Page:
Robotic Process Automation

RPA stands for Robotic Process Automation and is actually the installation of software on, for example, a PC to take over human actions. With RPA, the organization robotizes its repetitive actions. This is done by software that performs the actions, this software is configured once by a person and then executed (fully) automatically.

RPA is suitable for a variety of actions. Think of administrative activities, data transfer between systems, financial and IT support activities and back office work. In many organizations these actions are still performed manually by employees, an invisible source of non-value-adding activities and therefore failure costs.

Consider, for example, administrative actions such as retyping things, processing invoices or filling in forms. With RPA, these processes can be performed robotically, as if the employee were at the controls.

How does it work?

Together with Nimble you can make a so-called RPA scan in 1 day. Using a proven method, we map out which processes are active within the organization and which are suitable for RPA. Based on a business case, a choice is made for the processes to be carried out by the robot and after approval the robot is set up.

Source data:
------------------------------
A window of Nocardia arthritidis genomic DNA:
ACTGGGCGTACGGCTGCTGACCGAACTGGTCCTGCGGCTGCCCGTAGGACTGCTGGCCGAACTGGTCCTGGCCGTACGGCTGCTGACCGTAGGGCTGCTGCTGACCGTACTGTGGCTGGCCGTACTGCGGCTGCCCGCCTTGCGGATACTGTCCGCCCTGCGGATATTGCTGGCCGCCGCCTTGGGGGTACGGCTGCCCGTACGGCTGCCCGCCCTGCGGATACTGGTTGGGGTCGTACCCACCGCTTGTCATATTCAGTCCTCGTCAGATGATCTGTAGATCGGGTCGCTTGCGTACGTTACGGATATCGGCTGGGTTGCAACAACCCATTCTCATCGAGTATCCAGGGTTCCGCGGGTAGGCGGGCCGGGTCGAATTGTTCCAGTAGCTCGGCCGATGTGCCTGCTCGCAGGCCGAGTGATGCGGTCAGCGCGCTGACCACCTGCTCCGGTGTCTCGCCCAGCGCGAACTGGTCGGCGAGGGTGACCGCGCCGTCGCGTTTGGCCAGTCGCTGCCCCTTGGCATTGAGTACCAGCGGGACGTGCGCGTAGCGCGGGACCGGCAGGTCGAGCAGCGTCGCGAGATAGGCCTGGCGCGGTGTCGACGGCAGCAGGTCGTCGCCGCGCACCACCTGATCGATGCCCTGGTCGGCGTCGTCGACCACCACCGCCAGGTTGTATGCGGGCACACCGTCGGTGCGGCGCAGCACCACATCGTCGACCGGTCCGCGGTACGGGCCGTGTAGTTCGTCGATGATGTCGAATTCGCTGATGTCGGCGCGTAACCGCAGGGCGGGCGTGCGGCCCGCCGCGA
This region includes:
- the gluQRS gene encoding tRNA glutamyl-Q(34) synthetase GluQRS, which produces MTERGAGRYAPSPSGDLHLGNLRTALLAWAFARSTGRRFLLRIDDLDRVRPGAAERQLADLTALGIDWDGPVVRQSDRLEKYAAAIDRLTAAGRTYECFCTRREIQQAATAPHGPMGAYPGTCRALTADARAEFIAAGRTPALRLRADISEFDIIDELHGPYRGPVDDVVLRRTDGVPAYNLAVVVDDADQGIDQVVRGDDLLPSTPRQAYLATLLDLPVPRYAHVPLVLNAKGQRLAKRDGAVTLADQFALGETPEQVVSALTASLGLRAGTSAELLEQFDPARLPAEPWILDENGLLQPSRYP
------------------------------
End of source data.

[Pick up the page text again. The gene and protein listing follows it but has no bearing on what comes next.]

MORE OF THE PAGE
Advantages of RPA

  • Employees are given time for real value-adding actions;
  • The robot can work 24 hours a day;
  • Speed goes up and errors are minimized;
  • The robot can work on existing systems;
  • This means that no major IT investment is required.

Setting up the robot

An important condition for the robot is that there must be process steps that are always carried out according to the same set of rules. Only then can the process be automated. If this is indeed the case, the processes can be defined and it can be determined which decisions the “robot” must make in different situations. Modern RPA can also (to a limited extent) act digitally intuitively and logically.

RPA is not automation

The RPA robot simply executes the command that has been programmed. Processes that require more than simple automatic actions still require human expertise, for example in the digital transition.

A big advantage of programming RPA is that it can simply be placed within the existing IT architecture and that there are no major changes to the system. However, deploying the RPA robot can also maintain inefficiency. Think of banks that have been using RPAs for years to maintain administrative tasks in applications that originate from the dinosaur age. In newer and smarter platforms these tasks are simply redundant. A good RPA-scan also indicates whether the business case for digital transition, A.I or other technologies is better on the long term. We would like to help with this!

Examples of our RPA cases

  • Pluryn: reading invoices;
  • IHC: conversion of data files to 1 standard;
  • GeesinkNorba: legacy ERP data transition;
  • NRF: ERP system integration without API.

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